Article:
COLUMBUS, Ga. – Four defendants indicted in separate Columbus-area criminal cases were sentenced to prison this week for crimes related to the illegal possession of firearms by a convicted felon, said Charles “Charlie” Peeler, the United States Attorney for the Middle District of Georgia.
On Tuesday, July 21, U.S. District Judge Clay Land sentenced Truman Bentley, 38, of Columbus, to 70 months in prison followed by three years supervised release after pleading guilty to possession of a firearm by a convicted felon; Cordello Brown, 32, of Columbus, was sentenced to 78 months in prison followed by three years supervised release after pleading guilty to possession of a firearm by a convicted felon; On Thursday, July 23, Judge Land sentenced Christopher Russell, 49, of Columbus, to 27 months in prison followed by three years supervised release after pleading guilty to possession of a firearm by a convicted felon; Kenneth Shults, 29, of Columbus, was sentenced to 92 months in prison followed by three years supervised release after pleading guilty to possession of a firearm by a convicted felon. There is no parole in the federal system.
“We are working closely with our law enforcement partners in Columbus, and across the Middle District of Georgia, to identify criminal gun cases that warrant federal prosecution, where the punishment is federal prison time, without parole,” said U.S. Attorney Charlie Peeler. “Project Safe Neighborhoods is the Justice Department’s common sense initiative to curb violence. PSN Task Forces are operating in Columbus and other communities in the Middle District of Georgia to create and implement strategies to reduce violent crime and build safer communities. Reducing violent crime is paramount; our office will use all of the resources in our power to reach this shared goal.”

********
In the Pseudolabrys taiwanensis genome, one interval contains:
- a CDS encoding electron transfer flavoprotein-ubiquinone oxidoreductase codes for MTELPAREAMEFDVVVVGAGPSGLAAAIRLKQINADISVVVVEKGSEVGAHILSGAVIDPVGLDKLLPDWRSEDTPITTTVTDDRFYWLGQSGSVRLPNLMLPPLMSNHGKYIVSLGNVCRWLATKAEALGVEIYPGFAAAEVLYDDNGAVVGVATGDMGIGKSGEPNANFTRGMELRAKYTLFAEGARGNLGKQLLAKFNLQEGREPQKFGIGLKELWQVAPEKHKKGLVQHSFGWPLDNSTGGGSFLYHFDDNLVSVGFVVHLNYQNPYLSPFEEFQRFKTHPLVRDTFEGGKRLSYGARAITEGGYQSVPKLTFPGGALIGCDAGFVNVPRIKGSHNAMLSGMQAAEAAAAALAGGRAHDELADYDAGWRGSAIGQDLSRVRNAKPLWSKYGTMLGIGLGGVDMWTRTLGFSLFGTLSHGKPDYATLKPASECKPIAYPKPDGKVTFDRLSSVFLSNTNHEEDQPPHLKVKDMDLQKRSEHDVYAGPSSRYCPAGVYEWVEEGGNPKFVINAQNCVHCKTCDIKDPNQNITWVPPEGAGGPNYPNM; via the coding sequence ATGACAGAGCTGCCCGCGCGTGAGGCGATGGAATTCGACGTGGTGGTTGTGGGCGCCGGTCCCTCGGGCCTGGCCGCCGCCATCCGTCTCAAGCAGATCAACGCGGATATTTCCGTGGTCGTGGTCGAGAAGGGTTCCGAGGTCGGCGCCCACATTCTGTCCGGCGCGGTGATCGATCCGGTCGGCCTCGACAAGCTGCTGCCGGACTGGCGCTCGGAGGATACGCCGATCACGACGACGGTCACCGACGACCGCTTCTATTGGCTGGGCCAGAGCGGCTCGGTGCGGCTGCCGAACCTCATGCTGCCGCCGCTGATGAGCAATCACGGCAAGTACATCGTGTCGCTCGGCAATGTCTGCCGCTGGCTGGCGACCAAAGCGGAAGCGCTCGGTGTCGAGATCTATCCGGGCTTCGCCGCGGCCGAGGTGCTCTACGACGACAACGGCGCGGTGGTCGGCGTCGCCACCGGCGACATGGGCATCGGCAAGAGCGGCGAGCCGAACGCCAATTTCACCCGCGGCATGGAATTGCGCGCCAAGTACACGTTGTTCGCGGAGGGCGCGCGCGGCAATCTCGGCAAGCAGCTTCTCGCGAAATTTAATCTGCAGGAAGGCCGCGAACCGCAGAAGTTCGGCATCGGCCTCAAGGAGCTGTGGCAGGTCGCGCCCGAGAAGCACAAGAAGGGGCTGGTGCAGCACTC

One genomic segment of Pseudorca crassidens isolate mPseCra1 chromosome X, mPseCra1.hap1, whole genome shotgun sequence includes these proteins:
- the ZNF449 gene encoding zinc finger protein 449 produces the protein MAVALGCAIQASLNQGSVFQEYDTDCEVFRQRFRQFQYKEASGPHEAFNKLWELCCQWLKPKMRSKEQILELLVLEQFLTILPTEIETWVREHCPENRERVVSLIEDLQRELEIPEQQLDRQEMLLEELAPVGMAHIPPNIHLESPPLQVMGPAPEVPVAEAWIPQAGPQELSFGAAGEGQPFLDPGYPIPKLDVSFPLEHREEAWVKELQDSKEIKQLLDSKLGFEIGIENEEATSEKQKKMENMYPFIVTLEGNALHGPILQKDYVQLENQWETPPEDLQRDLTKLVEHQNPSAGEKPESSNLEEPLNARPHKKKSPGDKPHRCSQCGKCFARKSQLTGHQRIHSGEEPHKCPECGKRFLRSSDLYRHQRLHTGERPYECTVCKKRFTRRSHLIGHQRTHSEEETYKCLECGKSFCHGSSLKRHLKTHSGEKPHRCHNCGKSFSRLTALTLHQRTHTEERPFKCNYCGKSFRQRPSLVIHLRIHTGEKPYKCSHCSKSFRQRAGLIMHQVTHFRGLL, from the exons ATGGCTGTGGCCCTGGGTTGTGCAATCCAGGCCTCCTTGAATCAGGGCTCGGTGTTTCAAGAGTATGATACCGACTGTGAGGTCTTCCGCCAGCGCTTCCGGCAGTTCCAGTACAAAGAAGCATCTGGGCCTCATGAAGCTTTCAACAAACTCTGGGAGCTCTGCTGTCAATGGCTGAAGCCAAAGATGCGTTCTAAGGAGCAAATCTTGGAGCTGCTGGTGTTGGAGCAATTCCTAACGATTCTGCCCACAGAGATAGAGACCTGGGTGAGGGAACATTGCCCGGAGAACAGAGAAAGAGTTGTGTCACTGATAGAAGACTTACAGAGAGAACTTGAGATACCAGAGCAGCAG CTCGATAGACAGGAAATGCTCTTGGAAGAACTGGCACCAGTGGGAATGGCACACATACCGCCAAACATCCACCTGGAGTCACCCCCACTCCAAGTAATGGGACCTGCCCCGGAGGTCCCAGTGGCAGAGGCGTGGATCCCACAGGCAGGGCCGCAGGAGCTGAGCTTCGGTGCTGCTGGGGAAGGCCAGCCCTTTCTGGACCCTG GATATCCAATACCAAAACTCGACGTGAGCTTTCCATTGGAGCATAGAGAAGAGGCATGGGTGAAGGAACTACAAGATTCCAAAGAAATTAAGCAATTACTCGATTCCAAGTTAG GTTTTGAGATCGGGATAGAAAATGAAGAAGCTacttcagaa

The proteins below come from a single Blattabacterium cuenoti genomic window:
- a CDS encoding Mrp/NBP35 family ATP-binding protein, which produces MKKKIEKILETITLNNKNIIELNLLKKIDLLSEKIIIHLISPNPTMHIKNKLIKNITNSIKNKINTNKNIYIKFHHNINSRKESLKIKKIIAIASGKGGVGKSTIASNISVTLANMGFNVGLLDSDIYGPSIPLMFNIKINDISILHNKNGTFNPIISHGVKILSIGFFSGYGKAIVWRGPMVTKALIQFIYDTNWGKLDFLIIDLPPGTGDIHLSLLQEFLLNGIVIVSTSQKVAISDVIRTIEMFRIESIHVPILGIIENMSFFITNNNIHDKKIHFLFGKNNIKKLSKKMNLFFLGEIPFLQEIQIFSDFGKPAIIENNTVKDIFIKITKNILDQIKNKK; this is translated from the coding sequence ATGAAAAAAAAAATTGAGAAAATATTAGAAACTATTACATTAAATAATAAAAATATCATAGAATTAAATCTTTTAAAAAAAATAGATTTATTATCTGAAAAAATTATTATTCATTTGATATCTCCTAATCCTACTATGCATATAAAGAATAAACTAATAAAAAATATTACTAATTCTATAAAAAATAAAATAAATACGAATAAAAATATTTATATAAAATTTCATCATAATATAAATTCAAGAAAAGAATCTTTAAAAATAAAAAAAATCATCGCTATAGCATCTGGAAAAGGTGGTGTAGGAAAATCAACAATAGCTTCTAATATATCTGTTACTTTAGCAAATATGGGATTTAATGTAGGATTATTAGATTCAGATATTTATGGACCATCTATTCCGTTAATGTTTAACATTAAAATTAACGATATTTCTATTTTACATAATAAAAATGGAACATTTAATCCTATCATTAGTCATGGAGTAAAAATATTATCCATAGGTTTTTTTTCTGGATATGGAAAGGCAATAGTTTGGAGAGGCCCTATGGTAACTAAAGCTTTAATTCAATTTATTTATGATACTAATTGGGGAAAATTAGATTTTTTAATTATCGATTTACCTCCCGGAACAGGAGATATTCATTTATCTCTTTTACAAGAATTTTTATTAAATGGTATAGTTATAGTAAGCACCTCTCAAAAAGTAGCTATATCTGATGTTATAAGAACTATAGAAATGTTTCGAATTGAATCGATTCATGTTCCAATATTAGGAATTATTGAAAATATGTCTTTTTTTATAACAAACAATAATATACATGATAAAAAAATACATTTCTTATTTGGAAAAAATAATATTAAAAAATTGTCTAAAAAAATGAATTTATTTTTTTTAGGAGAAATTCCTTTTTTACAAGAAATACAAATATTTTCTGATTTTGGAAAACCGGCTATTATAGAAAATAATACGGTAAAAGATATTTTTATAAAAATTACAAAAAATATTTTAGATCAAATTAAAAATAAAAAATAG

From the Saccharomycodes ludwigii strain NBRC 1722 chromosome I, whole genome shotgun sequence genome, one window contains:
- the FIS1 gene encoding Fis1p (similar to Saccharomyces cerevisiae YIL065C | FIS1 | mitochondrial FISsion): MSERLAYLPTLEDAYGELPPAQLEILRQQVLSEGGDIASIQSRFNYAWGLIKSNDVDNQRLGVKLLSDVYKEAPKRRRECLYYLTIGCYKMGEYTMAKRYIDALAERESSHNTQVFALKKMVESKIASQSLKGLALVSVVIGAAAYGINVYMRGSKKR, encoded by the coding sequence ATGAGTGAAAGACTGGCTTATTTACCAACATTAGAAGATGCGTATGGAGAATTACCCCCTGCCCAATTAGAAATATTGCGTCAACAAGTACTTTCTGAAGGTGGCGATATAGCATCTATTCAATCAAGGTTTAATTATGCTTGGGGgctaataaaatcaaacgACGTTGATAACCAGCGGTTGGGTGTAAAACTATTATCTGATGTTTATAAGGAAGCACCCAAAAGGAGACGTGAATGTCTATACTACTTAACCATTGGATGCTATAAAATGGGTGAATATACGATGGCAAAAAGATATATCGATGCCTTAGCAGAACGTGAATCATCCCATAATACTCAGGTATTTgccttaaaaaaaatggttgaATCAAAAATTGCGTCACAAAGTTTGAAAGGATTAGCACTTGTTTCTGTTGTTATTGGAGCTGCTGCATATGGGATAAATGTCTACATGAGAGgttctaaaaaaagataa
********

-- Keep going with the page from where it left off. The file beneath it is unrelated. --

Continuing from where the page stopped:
The investigation was conducted as part of Project Safe Neighborhoods (PSN), the centerpiece of the Department of Justice’s violent crime reduction efforts. PSN is an evidence-based program proven to be effective at reducing violent crime. Through PSN, a broad spectrum of stakeholders work together to identify the most pressing violent crime problems in the community and develop comprehensive solutions to address them. As part of this strategy, PSN focuses enforcement efforts on the most violent offenders and partners with locally based prevention and reentry programs for lasting reductions in crime.
This case is also part of Project Guardian, the Department of Justice’s signature initiative to reduce gun violence and enforce federal firearms laws. Initiated by the Attorney General in the fall of 2019, Project Guardian draws upon the Department’s past successful programs to reduce gun violence; enhances coordination of federal, state, local, and tribal authorities in investigating and prosecuting gun crimes; improves information-sharing by the Bureau of Alcohol, Tobacco, Firearms and Explosives when a prohibited individual attempts to purchase a firearm and is denied by the National Instant Criminal Background Check System (NICS), to include taking appropriate actions when a prospective purchaser is denied by the NICS for mental health reasons; and ensures that federal resources are directed at the criminals posing the greatest threat to our communities. For more information about Project Guardian, please see https://www.justice.gov/projectguardian.
The cases were investigated by the Columbus Police Department and the Bureau of Alcohol, Tobacco and Firearms (ATF). Assistant U.S. Attorneys Amy Helmick, Crawford Seals and Christopher Williams are prosecuting the cases for the Government. Questions can be directed to Pamela Lightsey, Public Information Officer, United States Attorney’s Office, at (478) 621-2603 or Melissa Hodges, Public Affairs Director (Contractor), United States Attorney’s Office, at (478) 765-2362.